APEX Insight: Your home refrigerator, thermostat and vacuum can be smart; so can airplane galleys. B/E Aerospace and Teague have codesigned a connected ecosystem of seven galley inserts capable of collecting and recording operations data, while Diehl is conducting a deep feasibility study for its Smart Galley platform.
The airplane galley is one of the most challenging and costly environments to update with new technology. Nevertheless, manufacturers and designers are improving this part of the aircraft, while also taking a hard look at business cases for developing and adopting smart technology.
“Airlines are looking for tools to improve ancillary revenue,” says Chris Pirie, senior director of Business Development at Teague. “This could be achieved through a smart ecosystem that communicates which products are available to the crew, creating a clearer path for passengers to order products and an efficient method of delivery in the cabin.”
In 2012, Teague and B/E Aerospace codesigned Essence Inserts, a collection of seven smart (and smart-looking) galley inserts that are capable of collecting and recording operations data. But as airplanes become more connected, smart technology will enable an active inventory that pairs with smart appliances to communicate critical information between machines and to the cabin crew and passengers, “improving flow time, decreasing errors and, importantly, eliminating forgotten passenger requests,” Pirie explains.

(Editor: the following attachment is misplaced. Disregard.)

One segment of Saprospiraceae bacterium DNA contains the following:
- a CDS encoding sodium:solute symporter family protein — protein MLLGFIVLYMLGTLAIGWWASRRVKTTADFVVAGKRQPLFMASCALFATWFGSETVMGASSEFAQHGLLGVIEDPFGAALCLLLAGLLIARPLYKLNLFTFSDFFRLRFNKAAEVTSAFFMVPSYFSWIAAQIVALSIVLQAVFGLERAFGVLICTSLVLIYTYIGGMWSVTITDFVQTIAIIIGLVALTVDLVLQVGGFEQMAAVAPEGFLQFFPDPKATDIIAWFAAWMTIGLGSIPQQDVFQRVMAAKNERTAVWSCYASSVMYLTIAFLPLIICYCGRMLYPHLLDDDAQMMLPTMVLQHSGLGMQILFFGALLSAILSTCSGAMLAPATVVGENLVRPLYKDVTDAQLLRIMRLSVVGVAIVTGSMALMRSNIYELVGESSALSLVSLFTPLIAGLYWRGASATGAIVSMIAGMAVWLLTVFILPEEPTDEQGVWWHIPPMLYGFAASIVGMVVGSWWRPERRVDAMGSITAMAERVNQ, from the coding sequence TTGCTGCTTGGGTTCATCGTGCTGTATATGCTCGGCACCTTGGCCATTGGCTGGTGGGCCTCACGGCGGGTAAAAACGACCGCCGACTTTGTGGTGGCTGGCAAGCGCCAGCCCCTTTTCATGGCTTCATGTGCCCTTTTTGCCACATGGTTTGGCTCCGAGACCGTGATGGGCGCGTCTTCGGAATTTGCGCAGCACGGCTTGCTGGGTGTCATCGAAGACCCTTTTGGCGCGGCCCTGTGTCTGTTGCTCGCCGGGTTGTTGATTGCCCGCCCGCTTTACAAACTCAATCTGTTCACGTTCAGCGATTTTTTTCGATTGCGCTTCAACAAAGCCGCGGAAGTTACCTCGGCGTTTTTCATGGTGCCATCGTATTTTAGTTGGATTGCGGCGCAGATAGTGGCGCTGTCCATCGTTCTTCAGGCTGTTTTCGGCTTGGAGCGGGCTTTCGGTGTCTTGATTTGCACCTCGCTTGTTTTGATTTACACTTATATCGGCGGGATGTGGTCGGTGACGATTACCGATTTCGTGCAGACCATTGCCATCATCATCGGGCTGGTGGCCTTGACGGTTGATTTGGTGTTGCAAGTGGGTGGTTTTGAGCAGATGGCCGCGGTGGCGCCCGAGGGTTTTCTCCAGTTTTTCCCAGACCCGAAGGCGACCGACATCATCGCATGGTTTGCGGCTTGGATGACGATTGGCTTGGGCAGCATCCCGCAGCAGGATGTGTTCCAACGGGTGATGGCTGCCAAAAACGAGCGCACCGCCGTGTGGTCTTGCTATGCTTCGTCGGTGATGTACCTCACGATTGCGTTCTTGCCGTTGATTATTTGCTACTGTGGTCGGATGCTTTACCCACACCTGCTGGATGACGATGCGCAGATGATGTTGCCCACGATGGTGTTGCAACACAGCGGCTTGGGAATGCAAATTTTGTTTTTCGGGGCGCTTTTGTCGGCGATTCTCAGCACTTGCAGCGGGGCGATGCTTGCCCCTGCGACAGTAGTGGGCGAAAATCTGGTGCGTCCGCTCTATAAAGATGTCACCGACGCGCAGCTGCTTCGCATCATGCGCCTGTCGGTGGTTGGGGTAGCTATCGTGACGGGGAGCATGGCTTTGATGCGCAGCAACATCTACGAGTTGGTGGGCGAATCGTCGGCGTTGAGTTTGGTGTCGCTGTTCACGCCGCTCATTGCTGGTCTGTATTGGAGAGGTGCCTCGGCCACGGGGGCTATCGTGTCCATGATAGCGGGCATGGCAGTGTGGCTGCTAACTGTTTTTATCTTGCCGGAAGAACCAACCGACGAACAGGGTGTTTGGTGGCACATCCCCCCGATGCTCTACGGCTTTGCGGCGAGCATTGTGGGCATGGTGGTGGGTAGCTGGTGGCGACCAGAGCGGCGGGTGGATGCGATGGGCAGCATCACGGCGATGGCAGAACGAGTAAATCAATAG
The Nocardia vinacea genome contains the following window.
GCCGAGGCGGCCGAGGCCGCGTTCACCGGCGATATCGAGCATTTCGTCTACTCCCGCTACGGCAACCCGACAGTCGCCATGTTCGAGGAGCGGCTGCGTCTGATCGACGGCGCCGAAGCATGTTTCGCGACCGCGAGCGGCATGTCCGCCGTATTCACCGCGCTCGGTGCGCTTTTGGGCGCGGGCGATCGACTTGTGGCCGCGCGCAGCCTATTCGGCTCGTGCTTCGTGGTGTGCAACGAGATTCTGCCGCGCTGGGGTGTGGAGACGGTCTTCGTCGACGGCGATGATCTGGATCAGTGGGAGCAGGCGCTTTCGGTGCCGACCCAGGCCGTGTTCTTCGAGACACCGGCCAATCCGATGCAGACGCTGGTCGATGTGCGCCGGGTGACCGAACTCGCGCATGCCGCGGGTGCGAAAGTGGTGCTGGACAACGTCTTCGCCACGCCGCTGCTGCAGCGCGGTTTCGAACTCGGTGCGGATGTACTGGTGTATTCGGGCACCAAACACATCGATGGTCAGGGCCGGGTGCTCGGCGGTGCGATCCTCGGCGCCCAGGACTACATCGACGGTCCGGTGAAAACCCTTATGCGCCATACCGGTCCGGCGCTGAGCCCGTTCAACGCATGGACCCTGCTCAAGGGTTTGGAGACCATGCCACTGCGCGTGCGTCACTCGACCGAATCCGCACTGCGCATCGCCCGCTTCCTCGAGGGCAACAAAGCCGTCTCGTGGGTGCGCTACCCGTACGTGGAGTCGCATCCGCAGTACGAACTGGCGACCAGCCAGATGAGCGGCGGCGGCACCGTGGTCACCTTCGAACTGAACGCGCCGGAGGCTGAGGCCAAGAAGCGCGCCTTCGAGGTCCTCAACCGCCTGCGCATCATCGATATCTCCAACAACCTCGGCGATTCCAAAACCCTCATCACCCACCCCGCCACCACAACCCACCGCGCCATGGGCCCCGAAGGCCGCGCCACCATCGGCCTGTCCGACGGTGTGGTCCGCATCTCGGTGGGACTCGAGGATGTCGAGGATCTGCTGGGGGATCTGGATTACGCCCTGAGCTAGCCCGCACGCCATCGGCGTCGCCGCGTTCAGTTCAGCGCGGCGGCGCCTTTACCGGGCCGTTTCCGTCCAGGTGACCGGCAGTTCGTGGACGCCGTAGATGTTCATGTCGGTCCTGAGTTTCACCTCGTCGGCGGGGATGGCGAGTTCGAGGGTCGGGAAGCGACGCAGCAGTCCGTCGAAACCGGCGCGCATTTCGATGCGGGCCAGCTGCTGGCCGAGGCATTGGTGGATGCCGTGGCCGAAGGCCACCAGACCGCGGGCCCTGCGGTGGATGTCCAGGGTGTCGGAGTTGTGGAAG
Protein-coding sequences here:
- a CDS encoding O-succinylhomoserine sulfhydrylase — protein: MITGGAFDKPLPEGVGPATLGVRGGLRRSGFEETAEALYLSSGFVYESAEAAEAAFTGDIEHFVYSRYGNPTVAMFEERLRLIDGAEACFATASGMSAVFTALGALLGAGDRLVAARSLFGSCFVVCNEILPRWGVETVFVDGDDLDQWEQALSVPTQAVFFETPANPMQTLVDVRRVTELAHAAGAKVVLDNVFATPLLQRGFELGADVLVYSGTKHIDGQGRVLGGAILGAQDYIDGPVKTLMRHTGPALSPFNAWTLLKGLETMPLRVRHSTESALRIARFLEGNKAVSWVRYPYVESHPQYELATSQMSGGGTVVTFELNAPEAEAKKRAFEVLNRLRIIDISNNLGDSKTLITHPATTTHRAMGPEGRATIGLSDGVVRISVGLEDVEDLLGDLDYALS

According to Claudius Wahl, vice-president of Marketing and Business Development, BFE/Retrofit at Diehl Aerosystems, the call for smart galley development has never been louder. The modular Smart Galley concept from Diehl features a touch screen that would relieve cabin attendants from running to a passenger’s seat to retrieve an order. “It will be shown in the galley already: the seat and the product,” he says.
The Internet of Wings
Put into practice, Smart Galley would enable the galley architecture to recognize and integrate itself with any insert. Overnight reconfigurations would be possible, allowing rapid adaption to an aircraft’s route or mission – a costly endeavor with traditional galley architecture and inserts.
“Leasing companies are increasingly buying aircraft without an operator in mind, or they identify the operator on very short notice,” Wahl says, adding that new aircraft types, such as the long-range Airbus A321neo, are creating a demand for versatile cabin configuration.
“Designing smart products is much more than just connecting data channels.” – Brian Conner, Teague
Diehl is currently conducting a deeper feasibility study of Smart Galley, with the goal of designing a cross-platform product so airline operators can have galley commonality across mixed OEM fleets.
“Designing smart products is much more than just connecting data channels,” says Brian Conner, creative director at Teague. “The Internet of Things is now extremely important in the back-office operational management of many industries. Smart galleys are full of possibilities. This, combined with mobile crew devices, would be a game changer in the quality of service offered in the cabin.”
“Smart Galleys” was originally published in the 7.1 February/March issue of APEX Experience magazine.